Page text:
Vanderbilt Pertussis Exposure Study: PEP in Vaccinated Healthcare Workers Following Pertussis Exposure (VPES)
|Study Design:||Allocation: Randomized
Intervention Model: Parallel Assignment
Masking: Open Label
Primary Purpose: Prevention
|Official Title:||A Randomized Open-Label Non-Inferiority Study to Examine the Impact of Pertussis Vaccination of Healthcare Workers on Post-exposure Prophylaxis|
- Evidence of Pertussis Infection in Each PEP Arm, Defined Using Clinical, Microbiologic, or Serologic Criteria. [ Time Frame: In the 21 days following exposure identification ]Defined as a positive nasopharyngeal culture or PCR for B. pertussis at any time point, a two-fold rise in the anti-PT IgG titer between acute and convalescent sera, or a single acute or convalescent anti-PT IgG titer of ≥94 EU. Post hoc, a modified definition was devised because of concern that the serologic criteria used in the primary definition might actually represent acquisition of pertussis infection prior to the intervention. The modified definition of pertussis excluded an acute anti-PT IgG titer of ≥94 EU and an acute nasopharyngeal swab that was positive for B. pertussis by PCR.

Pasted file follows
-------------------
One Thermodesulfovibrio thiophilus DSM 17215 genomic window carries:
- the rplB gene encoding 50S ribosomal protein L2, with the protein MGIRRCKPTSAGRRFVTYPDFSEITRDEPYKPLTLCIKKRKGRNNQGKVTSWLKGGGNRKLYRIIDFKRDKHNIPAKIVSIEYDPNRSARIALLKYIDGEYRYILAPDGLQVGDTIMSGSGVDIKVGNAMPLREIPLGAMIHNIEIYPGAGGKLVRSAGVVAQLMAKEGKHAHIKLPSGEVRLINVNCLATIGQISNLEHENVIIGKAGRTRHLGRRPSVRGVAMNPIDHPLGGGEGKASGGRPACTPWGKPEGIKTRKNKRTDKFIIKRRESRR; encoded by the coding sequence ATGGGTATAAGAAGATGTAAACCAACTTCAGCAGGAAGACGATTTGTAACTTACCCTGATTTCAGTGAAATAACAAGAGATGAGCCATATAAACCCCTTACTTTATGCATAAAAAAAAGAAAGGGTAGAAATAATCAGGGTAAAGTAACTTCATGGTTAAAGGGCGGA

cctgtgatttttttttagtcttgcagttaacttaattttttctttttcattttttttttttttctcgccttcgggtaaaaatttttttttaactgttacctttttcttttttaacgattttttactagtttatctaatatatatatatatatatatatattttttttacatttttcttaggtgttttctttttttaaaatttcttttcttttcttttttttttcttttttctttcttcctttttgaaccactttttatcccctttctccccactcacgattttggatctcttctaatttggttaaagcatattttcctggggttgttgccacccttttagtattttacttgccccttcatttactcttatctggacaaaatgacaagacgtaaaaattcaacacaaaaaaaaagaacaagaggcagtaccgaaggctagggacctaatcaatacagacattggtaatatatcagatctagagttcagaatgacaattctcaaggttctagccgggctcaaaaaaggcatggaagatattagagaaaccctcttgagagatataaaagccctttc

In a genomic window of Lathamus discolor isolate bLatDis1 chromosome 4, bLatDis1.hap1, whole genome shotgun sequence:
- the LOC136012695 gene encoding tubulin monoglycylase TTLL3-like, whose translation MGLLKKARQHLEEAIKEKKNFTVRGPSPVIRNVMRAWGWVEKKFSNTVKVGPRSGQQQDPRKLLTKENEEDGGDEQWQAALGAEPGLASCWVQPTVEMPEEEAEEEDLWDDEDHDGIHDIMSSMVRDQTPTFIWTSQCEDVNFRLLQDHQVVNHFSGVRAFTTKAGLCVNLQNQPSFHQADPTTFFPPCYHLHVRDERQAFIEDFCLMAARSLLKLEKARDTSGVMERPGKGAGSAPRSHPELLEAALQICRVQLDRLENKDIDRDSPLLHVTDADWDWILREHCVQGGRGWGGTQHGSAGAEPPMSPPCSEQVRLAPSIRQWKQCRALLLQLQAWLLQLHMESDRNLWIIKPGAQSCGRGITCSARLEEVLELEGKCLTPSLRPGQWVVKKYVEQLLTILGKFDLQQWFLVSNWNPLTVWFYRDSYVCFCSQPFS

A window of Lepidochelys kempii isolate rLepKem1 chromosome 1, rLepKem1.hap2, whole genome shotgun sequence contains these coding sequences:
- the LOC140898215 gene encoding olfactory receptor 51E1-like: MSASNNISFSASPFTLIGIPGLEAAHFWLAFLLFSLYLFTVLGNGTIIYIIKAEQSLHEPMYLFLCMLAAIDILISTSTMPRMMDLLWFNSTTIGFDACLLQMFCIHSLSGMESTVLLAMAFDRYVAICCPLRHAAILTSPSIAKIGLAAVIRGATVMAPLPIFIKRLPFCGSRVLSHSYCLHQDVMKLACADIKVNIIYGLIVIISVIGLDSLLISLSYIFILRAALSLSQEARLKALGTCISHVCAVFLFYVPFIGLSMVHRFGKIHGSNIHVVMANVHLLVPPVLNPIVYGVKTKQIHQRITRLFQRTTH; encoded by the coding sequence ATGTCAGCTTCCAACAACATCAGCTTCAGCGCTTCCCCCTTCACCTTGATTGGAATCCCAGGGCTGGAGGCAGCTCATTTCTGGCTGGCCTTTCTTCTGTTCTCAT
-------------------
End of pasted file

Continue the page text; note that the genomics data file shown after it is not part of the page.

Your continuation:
|Study Start Date:||May 2007|
|Study Completion Date:||December 2009|
|Primary Completion Date:||December 2009 (Final data collection date for primary outcome measure)|
Active Comparator: Antibiotic PEP
Subjects who did receive PEP following pertussis exposure
Drug: Antibiotic PEP
Azithromycin 1000mg po x 1, then 500mg po Q day for 4 days; TMP-SMX DS one BID for 14 daysDrug: Antibiotic PEP
TMP-SMX DS po BID for 14 days
No Intervention: No PEP
Subjects who did not receive PEP following pertussis exposure